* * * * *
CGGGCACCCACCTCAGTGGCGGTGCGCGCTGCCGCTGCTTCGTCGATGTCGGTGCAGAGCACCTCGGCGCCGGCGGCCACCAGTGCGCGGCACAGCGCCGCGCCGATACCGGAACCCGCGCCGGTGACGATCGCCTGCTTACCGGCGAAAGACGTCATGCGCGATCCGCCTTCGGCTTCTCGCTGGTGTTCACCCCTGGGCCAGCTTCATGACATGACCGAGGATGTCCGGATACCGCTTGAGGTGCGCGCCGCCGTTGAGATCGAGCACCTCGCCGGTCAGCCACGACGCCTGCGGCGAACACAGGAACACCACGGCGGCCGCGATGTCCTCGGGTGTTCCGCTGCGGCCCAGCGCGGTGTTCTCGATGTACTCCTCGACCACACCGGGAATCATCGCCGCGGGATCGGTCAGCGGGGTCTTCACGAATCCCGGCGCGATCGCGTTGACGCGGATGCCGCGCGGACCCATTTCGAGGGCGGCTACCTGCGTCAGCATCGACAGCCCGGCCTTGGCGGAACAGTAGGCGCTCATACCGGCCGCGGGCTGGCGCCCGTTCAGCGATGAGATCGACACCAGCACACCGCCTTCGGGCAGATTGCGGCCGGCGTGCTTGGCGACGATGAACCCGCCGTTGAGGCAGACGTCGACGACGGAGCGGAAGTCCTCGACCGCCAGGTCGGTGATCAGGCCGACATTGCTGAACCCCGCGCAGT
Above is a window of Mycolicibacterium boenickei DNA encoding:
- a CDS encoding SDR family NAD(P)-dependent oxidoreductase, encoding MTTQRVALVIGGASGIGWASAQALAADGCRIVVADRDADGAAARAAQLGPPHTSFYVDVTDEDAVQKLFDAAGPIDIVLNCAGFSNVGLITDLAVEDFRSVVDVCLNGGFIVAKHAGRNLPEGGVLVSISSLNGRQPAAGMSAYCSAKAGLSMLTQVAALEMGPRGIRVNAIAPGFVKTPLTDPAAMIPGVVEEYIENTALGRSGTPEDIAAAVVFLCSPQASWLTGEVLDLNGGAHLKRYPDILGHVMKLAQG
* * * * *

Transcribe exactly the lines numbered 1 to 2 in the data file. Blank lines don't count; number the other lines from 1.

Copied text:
CGGGCACCCACCTCAGTGGCGGTGCGCGCTGCCGCTGCTTCGTCGATGTCGGTGCAGAGCACCTCGGCGCCGGCGGCCACCAGTGCGCGGCACAGCGCCGCGCCGATACCGGAACCCGCGCCGGTGACGATCGCCTGCTTACCGGCGAAAGACGTCATGCGCGATCCGCCTTCGGCTTCTCGCTGGTGTTCACCCCTGGGCCAGCTTCATGACATGACCGAGGATGTCCGGATACCGCTTGAGGTGCGCGCCGCCGTTGAGATCGAGCACCTCGCCGGTCAGCCACGACGCCTGCGGCGAACACAGGAACACCACGGCGGCCGCGATGTCCTCGGGTGTTCCGCTGCGGCCCAGCGCGGTGTTCTCGATGTACTCCTCGACCACACCGGGAATCATCGCCGCGGGATCGGTCAGCGGGGTCTTCACGAATCCCGGCGCGATCGCGTTGACGCGGATGCCGCGCGGACCCATTTCGAGGGCGGCTACCTGCGTCAGCATCGACAGCCCGGCCTTGGCGGAACAGTAGGCGCTCATACCGGCCGCGGGCTGGCGCCCGTTCAGCGATGAGATCGACACCAGCACACCGCCTTCGGGCAGATTGCGGCCGGCGTGCTTGGCGACGATGAACCCGCCGTTGAGGCAGACGTCGACGACGGAGCGGAAGTCCTCGACCGCCAGGTCGGTGATCAGGCCGACATTGCTGAACCCCGCGCAGT
Above is a window of Mycolicibacterium boenickei DNA encoding: